TIPTON, Ind. -- An Indiana mother thought she had lost her young son when she saw his lifeless body floating facedown in a pool that was filled with adults. Now, she's telling other parents how important it is to be vigilant.
"My son drowned 3 days ago," Maribeth Leeson wrote in a July 23 Facebook post. "His limp, gray, lifeless body was pulled from the pool and it was every mother's worst nightmare. He was dead. I heard screaming, and after a minute realized the screaming was coming from me. I watched in slow motion as people rushed to him, as he was laid on the concrete, as CPR was started."
Leeson described the scene as a nightmare, wondering what she would say to her other children and her husband as she watched people begin to take emergency, live-saving measures on the 5-year-old boy.
Leeson's friend Kristin Moon is tagged in the post and credited by Leeson with saving the boy's life using CPR.
"A million thoughts continued racing through my mind. I was sure even if he was saved, it was too late. I was sure machines were going to be doing his living for him. I was sure it had taken too long," she wrote.
But, according to the post, after a few days in the hospital, Leeson was able to bring her son home, "3 days after drowning, (he will come) home to live happily with his family instead of us burying him today."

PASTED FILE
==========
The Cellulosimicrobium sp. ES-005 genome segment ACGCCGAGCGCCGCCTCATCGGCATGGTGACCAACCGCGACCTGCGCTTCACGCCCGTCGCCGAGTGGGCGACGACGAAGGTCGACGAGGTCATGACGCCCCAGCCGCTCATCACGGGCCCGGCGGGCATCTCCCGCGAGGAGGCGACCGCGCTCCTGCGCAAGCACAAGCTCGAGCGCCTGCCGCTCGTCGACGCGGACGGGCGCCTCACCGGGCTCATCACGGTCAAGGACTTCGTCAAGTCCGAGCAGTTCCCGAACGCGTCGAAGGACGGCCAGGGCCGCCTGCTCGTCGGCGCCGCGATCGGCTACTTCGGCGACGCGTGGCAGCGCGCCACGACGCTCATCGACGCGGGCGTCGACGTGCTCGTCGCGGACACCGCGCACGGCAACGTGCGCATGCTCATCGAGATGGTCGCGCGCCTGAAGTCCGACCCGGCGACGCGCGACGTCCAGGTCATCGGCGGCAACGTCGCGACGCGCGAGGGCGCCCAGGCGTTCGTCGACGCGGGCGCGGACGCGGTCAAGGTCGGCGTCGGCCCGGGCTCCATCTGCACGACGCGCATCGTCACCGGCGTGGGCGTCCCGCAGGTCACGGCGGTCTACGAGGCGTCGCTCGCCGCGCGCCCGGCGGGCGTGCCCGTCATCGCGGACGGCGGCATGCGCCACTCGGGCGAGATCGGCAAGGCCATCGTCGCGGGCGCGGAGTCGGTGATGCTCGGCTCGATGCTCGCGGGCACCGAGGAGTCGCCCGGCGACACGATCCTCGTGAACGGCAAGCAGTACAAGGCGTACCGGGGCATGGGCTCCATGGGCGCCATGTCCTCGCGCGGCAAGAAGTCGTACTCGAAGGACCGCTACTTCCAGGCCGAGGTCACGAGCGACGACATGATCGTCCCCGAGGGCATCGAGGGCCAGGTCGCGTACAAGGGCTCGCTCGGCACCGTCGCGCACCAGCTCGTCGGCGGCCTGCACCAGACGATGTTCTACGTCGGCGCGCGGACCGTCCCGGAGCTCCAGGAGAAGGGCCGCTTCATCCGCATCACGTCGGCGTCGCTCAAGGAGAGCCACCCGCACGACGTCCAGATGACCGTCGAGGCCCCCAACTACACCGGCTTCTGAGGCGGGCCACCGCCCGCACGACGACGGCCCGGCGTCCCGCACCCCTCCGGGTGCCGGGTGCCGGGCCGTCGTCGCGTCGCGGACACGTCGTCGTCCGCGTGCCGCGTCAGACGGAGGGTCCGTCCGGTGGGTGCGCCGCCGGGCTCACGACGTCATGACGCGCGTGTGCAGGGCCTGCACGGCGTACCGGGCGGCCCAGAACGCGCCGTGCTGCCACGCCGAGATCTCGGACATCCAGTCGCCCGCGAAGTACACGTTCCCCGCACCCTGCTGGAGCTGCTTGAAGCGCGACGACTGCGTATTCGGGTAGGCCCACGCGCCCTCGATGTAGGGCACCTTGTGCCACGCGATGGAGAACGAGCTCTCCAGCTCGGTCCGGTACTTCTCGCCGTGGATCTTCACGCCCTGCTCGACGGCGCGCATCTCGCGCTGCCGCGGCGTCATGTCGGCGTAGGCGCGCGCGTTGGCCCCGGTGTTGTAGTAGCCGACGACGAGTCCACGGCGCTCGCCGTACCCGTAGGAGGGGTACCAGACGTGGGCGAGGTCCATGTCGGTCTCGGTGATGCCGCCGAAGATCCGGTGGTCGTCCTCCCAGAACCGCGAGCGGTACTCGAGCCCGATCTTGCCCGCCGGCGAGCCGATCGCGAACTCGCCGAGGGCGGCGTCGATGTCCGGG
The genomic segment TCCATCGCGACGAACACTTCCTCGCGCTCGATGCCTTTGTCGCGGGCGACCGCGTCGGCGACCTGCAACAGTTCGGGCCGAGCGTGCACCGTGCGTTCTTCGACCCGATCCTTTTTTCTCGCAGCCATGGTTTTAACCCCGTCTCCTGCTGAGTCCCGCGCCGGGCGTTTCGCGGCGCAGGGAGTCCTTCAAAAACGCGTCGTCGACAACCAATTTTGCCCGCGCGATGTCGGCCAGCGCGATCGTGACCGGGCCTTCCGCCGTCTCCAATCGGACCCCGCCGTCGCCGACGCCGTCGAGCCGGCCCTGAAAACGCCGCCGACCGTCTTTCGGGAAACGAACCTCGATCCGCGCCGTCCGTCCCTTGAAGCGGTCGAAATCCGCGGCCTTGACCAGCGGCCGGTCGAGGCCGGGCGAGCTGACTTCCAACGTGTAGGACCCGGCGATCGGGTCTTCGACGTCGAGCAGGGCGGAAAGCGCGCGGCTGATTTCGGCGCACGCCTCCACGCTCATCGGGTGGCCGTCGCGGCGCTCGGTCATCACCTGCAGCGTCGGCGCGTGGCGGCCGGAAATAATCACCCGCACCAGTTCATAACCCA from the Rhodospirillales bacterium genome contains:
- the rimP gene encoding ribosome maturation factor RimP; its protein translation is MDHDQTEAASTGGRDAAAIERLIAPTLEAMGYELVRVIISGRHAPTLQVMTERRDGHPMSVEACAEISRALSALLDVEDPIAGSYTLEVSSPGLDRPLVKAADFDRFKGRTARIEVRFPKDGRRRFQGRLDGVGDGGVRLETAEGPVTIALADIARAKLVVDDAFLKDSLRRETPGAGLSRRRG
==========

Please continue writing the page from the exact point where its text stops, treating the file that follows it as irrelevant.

Leeson's post went further, explaining why she chose to share such a dramatic and traumatizing story.
"This happened in a pool full of people. A pool full of ADULTS. I've read so many stories about kids slipping away from their parents and getting into a pool, to be found drowned shortly later. I've never considered the possibility that my child could drown right in front of people who were watching him bob up and down from the bottom of the pool to just below the surface, but didn't think he was struggling because he looked like he was PLAYING," she wrote.
According to the post, Leeson herself didn't recognize that her son had drowned at first. She said she saw a child face down and thought he was just holding his breath - until she realized it was her son, and he doesn't know how to hold his breath.
Leeson also said her son remembered what happened before he went under.
"He said he kept going to the bottom then to the top and tried to yell 'Mommy!' It kills me to hear that. It kills me to know that his last thoughts were that mommy didn't come for him," she wrote.
She said in the post that aside from a newfound anxiety, her son doesn't seem to be facing any consequences of drowning.
Now, she has advice for parents who bring their children near pools or other bodies of water: make sure kids don't get into the water until the adult responsible for them is watching them, know the signs of struggle and learn CPR.
"This was 100% preventable. The fault was MINE," she said.